According to legend this ‘Black
Madonna’ (as the locals still insist on calling her) was found
miraculously in a tree by an animal guiding its shepherd. (For more
on this theme see Olot.) This must have been
some time before the year 930 when she received her own church right
next to the parish church of the little village. Unusual indeed.
Black Madonnas often demand their own churches, but never right
next to an existing one. I suspect there was some feud between two
groups that refused to worship together.
Our Lady of Err has a powerful reputation for averting all kinds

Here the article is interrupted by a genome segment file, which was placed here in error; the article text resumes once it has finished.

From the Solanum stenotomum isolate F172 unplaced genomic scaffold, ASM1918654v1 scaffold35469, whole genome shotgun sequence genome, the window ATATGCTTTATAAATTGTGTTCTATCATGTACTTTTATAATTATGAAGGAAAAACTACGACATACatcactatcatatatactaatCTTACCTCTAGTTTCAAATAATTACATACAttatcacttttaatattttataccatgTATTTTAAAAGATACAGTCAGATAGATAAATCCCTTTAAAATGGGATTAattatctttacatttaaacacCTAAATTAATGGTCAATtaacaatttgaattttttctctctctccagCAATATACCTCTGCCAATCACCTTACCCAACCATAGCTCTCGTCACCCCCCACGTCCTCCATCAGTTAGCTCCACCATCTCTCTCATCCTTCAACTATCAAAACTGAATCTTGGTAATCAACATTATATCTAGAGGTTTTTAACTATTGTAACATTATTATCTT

of calamities. She heals humans and animals, ends droughts, and
stops fires. She puts all things in order.
In 1726 the parish council decides on the 2nd of July as the feast
day of the Black Madonna of Err, to be celebrated with a procession
that follows the exact same path ever since. The statue is taken
down from her high altar the night before to be closer to her people.
She is carried in procession by four girls wearing white dresses
Ean Begg mentions "fairy grottoes" in connection with
this Madonna, but I couldn't find any more information about them.
("The Cult of the Black Virgin", Arkana,
1985, p. 187)
the two churches separated only by a cemetery